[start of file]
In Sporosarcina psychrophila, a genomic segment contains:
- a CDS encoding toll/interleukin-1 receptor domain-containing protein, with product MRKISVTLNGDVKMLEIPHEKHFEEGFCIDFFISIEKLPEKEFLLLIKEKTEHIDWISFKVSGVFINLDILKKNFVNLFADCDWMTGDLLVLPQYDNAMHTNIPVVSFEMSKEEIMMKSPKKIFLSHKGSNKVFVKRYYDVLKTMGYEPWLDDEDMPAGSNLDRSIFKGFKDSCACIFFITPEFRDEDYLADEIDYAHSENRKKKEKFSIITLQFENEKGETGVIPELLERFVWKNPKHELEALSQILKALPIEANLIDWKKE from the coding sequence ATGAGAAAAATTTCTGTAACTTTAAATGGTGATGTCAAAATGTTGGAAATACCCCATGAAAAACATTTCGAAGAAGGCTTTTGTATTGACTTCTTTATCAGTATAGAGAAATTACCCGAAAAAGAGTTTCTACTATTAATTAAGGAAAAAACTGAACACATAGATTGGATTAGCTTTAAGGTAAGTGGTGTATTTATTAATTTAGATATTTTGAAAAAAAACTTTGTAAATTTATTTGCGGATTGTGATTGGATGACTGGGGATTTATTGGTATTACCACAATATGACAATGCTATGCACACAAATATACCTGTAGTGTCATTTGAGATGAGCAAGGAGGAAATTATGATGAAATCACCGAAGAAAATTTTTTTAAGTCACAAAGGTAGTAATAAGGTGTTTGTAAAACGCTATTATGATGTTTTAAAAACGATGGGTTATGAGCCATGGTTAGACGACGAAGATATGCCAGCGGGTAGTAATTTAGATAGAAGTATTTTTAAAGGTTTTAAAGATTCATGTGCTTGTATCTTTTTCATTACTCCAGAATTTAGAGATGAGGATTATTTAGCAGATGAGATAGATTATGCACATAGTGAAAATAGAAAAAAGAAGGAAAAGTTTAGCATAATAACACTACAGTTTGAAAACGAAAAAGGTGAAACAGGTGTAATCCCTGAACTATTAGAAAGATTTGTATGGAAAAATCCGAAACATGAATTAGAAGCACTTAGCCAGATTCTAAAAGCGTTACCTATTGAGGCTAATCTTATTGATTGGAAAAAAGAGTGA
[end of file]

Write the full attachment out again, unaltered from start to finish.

In Sporosarcina psychrophila, a genomic segment contains:
- a CDS encoding toll/interleukin-1 receptor domain-containing protein, with product MRKISVTLNGDVKMLEIPHEKHFEEGFCIDFFISIEKLPEKEFLLLIKEKTEHIDWISFKVSGVFINLDILKKNFVNLFADCDWMTGDLLVLPQYDNAMHTNIPVVSFEMSKEEIMMKSPKKIFLSHKGSNKVFVKRYYDVLKTMGYEPWLDDEDMPAGSNLDRSIFKGFKDSCACIFFITPEFRDEDYLADEIDYAHSENRKKKEKFSIITLQFENEKGETGVIPELLERFVWKNPKHELEALSQILKALPIEANLIDWKKE from the coding sequence ATGAGAAAAATTTCTGTAACTTTAAATGGTGATGTCAAAATGTTGGAAATACCCCATGAAAAACATTTCGAAGAAGGCTTTTGTATTGACTTCTTTATCAGTATAGAGAAATTACCCGAAAAAGAGTTTCTACTATTAATTAAGGAAAAAACTGAACACATAGATTGGATTAGCTTTAAGGTAAGTGGTGTATTTATTAATTTAGATATTTTGAAAAAAAACTTTGTAAATTTATTTGCGGATTGTGATTGGATGACTGGGGATTTATTGGTATTACCACAATATGACAATGCTATGCACACAAATATACCTGTAGTGTCATTTGAGATGAGCAAGGAGGAAATTATGATGAAATCACCGAAGAAAATTTTTTTAAGTCACAAAGGTAGTAATAAGGTGTTTGTAAAACGCTATTATGATGTTTTAAAAACGATGGGTTATGAGCCATGGTTAGACGACGAAGATATGCCAGCGGGTAGTAATTTAGATAGAAGTATTTTTAAAGGTTTTAAAGATTCATGTGCTTGTATCTTTTTCATTACTCCAGAATTTAGAGATGAGGATTATTTAGCAGATGAGATAGATTATGCACATAGTGAAAATAGAAAAAAGAAGGAAAAGTTTAGCATAATAACACTACAGTTTGAAAACGAAAAAGGTGAAACAGGTGTAATCCCTGAACTATTAGAAAGATTTGTATGGAAAAATCCGAAACATGAATTAGAAGCACTTAGCCAGATTCTAAAAGCGTTACCTATTGAGGCTAATCTTATTGATTGGAAAAAAGAGTGA